Today, we’re talking about the ‘E’ word. If procrastination had a twin, it’ll definitely be “Excuses”. We could define excuses a hundred different ways, but I think the most impactful definition I’ve ever heard is this one; an excuse is a tool of the incompetent, a monument of nothingness, and those that use it are not wise. It’s called the Excuse Poem.  

The first thing that always stands out to me is that excuses are tools. Now, a tool is something you use to get something done. The only difference is you only make excuses when you can’t get something done. So, what then are excuses good for? People believe excuses can buy them time, save their face, or basically deliver them from the evil day. The only thing that ends up happening though, is that overtime, it could eventually become your favourite tool. And when all you have are excuses, then you can never get anything else done. 

It’s like an addictive game because it always works the first time, and the second, and the third. Just like gambling, it’s a wormhole that draws one in, you tend to find out that you can get away with a lot of things simply by saying, “I couldn’t do X because of Y.” It’s hard to tell when it becomes a habit, but eventually it does. It’s also hard to know when it stops working. Everyone starts to see you for who you truly are, a runaway. Yes, you might be very skilled at what you do, but excuses could easily be the end of you. And that leads us to the second word, incompetence. 

Excuses are the breeding ground for incompetence. The world would be a better place if we were honest with ourselves about what we could do or do better. In a tech-driven age like ours, everyone has grown to adapt around their comfort zones. Giving up on excuses is the only way to grow, to try new things, to make mistakes, and truly be successful. Do you want to be a more competent person, and gain more trust with everyone around you, then do these two things.  

  1. Quit making excuses.  
  1. Repeat 1. 

When you’re giving your next task at the office, decide on the spot if it’s something you want to do or can do, and if you can’t say it. No excuses. If you can, however, then just do it. It’s always better to offer no excuses than bad ones. And all excuses are bad ones.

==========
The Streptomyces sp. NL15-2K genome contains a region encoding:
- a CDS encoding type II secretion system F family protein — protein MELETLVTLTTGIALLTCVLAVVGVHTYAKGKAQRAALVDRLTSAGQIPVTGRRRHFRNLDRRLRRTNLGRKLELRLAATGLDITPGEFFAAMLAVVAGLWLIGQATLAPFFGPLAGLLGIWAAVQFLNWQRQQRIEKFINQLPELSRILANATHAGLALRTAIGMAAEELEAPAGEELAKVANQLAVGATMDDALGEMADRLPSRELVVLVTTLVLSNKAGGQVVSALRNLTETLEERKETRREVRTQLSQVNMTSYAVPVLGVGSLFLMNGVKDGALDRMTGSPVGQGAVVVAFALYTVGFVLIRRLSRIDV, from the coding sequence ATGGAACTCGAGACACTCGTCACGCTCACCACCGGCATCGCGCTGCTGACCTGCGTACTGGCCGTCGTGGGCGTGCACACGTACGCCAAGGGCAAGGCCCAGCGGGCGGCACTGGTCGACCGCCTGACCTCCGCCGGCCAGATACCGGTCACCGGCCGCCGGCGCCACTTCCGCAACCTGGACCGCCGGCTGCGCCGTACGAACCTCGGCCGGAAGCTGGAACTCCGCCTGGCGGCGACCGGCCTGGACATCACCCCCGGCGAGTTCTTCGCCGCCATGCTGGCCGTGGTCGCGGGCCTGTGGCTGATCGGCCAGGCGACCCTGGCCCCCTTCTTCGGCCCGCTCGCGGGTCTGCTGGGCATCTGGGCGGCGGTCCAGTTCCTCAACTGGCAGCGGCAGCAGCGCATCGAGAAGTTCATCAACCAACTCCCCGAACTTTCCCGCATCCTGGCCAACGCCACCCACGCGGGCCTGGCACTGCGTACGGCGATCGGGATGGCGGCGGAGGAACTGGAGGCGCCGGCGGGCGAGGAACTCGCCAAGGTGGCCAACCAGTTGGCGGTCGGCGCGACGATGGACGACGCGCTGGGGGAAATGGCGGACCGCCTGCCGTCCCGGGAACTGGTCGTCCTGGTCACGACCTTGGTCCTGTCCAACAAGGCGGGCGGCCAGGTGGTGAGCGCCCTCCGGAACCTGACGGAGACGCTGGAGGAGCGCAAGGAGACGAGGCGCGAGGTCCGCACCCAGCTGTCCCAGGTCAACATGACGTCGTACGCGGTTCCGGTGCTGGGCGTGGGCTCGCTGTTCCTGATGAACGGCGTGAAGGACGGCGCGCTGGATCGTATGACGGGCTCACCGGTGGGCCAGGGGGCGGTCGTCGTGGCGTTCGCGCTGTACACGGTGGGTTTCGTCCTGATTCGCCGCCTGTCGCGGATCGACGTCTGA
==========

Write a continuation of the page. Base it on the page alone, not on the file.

Let’s be honest, we all make excuses, I mean, it’s a part of mainstream culture now. That’s where procrastination comes from, it’s where the fear of failure comes from, and it is the quickest way to stay dormant. But excuses don’t burn calories! If we truly believe in our dreams and our goals and our plans, and the picture of that grand future, then we have to give up excuses. Excuses are so powerful, one excuse can negate 50 opportunities. 

So how can I stop making excuses? I think it’s important to know WHY you’re making excuses in the first place. I mean, work is unpleasant and exhausting and all the terrible adjectives you can imagine. It has to get done anyways, because it’s not going to go away. Is it that you are unmotivated, anxious, depressed, or overwhelmed? Do you find yourself doing too much or too little? As you can see most of the reasons are internal. The only person we need to have the conversation with is ourselves. Once you’ve done that and accepted responsibility for everything you have been assigned to, then read the next paragraph.  

Stop overthinking! Don’t waste your time thinking about everything that could go wrong and try to think positively instead. Yes, they are both valid thought processes, but it’s really easy to get wrapped up in the negative. Don’t spend your time looking at other people and comparing their work with yours. The only thing that should matter to you is you and your progress. Look rather at people who have succeeded and get inspired. 

Then change your habits and your perspectives. Those two things work hand in hand. Your habits define your perspective and when your perspectives change you realise that you trade habits in the process. Redefine failure. Redefine success. It’s a long walk to freedom, but the earlier you start to change your habits the quicker you realise how useless excuses can be.  

I’ll leave you with a quote; you can have results or excuses but not both. 

Go and be great, and hopefully, excuse-free.